Presidential Executive Order on Reducing Regulation and Controlling Regulatory Costs
On January 30, 2017, President Trump issued an executive order requiring for every one new federal regulation issued, at least two prior regulations be identified for elimination, and that the cost of planned regulations be prudently managed and controlled through a budgeting process.  In addition, for fiscal year 2017, the heads of all agencies are directed that the total incremental cost of all new regulations, including repealed regulations, to be finalized in 2017 cannot be greater than zero, unless otherwise required by law or consistent with advice provided in writing by the Director of the Office of Management and Budget (“OMB”).  

The 2017 Adjustment of the Penalty for Violation of Notice Posting Requirements
In accordance with the Federal Civil Penalties Inflation Adjustment Act Improvements Act of 2015 (“FCPIA”), which further amended the FCPIA Act of 1990, this final rule adjusts for inflation the civil monetary penalty for violation of the notice-posting requirements in Title VII of the Civil Rights Act of 1964, the Americans with Disabilities Act, and the Genetic Information Non-Discrimination Act.  This final rule is effective March 2, 2017.  82 Fed. Reg. 8807.


“House Votes to Repeal Obama ‘Blacklisting’ Rule.”  The Hill, February 2, 2017.  Retrieved from
The House of Representatives voted 236-187 for a resolution under the Congressional Review Act (“CRA”) that would block a rule that requires companies to report any labor law violation or alleged violation they’ve had in the last three years when bidding on federal contracts over $500,000.  The resolution now heads to the Senate, where it is expected to pass.  CRA resolutions cannot be filibustered.

“Shulkin Promises Employee Accountability, VA Choice Redesign If Confirmed.”  Federal News Radio, February 2, 2017.  Retrieved from
Dr. David Shulkin, President Trump’s pick to lead the Veterans Affairs Department (“VA”), assured senators at his nomination hearing that with his confirmation and leadership, he wouldn’t just be “more of the same.”  “There is no doubt that if confirmed as secretary, I will seek major reform and a transformation to the VA,” Shulkin said during his nomination hearing before the Senate Veterans Affairs Committee.  “There will be far greater accountability, dramatically improved access, responsiveness and expanded care options, but the Department of Veterans Affairs will not be privatized under my watch.”  Committee Chairman Johnny Isakson (R-GA) said he sees an easy path to Senate confirmation for Shulkin and hopes he could take the helm as the leader of the government’s second-largest agency by the end of next week.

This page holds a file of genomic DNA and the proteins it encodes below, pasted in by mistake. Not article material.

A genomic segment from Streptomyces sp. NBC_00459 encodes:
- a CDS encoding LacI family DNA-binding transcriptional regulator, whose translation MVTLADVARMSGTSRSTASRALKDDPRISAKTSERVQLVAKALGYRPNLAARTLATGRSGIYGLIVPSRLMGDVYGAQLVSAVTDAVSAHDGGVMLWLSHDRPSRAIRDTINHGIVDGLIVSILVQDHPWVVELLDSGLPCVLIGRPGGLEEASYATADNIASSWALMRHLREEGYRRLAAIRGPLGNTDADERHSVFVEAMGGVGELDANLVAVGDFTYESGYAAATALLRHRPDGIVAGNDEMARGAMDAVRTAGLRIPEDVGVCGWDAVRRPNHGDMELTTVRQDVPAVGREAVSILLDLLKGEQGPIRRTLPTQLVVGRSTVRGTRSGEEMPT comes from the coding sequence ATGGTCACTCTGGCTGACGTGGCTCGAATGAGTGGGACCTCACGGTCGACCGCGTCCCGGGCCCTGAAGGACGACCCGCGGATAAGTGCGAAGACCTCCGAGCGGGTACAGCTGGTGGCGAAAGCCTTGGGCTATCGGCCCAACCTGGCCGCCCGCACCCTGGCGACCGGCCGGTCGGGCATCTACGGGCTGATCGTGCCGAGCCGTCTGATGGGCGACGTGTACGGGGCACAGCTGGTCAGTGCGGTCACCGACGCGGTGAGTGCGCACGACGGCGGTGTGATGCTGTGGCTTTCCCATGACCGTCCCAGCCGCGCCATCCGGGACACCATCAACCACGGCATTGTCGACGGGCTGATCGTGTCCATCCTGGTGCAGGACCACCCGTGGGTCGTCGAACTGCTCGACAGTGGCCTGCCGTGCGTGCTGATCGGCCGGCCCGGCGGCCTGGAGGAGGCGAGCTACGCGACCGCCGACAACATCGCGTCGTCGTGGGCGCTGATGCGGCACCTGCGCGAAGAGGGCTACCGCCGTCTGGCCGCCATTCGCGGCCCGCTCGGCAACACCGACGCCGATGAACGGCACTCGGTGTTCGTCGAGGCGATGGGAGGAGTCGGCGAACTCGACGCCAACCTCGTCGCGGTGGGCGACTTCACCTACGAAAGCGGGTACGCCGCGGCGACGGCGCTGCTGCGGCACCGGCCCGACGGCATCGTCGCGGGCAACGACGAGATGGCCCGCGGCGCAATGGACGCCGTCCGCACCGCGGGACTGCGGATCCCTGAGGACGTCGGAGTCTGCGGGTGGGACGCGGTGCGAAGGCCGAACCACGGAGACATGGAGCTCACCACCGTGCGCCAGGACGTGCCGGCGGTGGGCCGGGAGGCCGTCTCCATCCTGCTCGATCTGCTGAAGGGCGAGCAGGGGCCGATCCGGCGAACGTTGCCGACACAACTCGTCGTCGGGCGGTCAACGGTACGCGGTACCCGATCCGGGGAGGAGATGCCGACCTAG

“Top Federal IT Contracts to Watch for in 2017.”  Nextgov, January 31, 2017.  Retrieved from
This year will offer more contracting opportunities valued at far less than the number of contracts that went out to bid in 2016.  Data from Deltek, an information solutions provider for government contractors, suggests industry will be able to compete on approximately 1,400 federal IT opportunities this year valued at approximately $100 billion.  The VA will be among the most active agencies in 2017, with a request for proposal (“RFP”) on its $64 billion community care network for professional services, and the upcoming release of an RFP for a follow-on to its commodity enterprise contract.  The scorecard approach that the General Services Administration successfully used in creating Alliant 2 has also caught the attention of the U.S. Air Force, which is planning to release an RFP this year for its Small Business Enterprise Application Solutions.  This will be a follow-on to the Air Force’s Network Centric Solutions-2 small business companion contract, awarded in 2012 with an original ceiling of $960 million.  Deltek analysts estimate the amount for the new RFP will be the same as the original contract.  The Defense Information Systems Agency (“DISA”)—the IT arm of the Defense Department—is expected to release an RFP, worth an estimated $7.5 billion, for its Systems Engineering Technology Innovation contract, which will provide support to the Pentagon’s IT systems. It’s a kind of companion contract to the $17.5 billion Encore III contract that DISA tweaked and released last year after bid protests.

“Senate Panel Approves McMahon to Lead Small Business Administration.”  The Hill, January 31, 2017.  Retrieved from
The Senate Small Business and Entrepreneurship Committee voted to approve former World Wrestling Entertainment head Linda McMahon to lead the Small Business Administration.  The vote was 18-1, with the only “no” vote coming from Sen. Cory Booker (D-NJ).  The nomination now heads to the full Senate for a final vote.

“Trump Orders Review of Military Readiness, Boosting Defense Funds in 2017.”  Federal News Radio, January 27, 2017.  Retrieved from
On January 20, 2017, President Trump signed a memorandum ordering the Pentagon to launch a 30-day examination of a broad set of measures of military readiness, from maintenance to munitions and infrastructure to manning and training.  The Department of Defense (“DOD”) will work with the OMB to draw up an emergency supplemental 2017 budget request.  The funds would be used to pay for any immediate readiness gaps that the Pentagon review identifies, and the order also tells OMB and DOD to use the results of the readiness review as a basis for defense budgets in 2018 and beyond.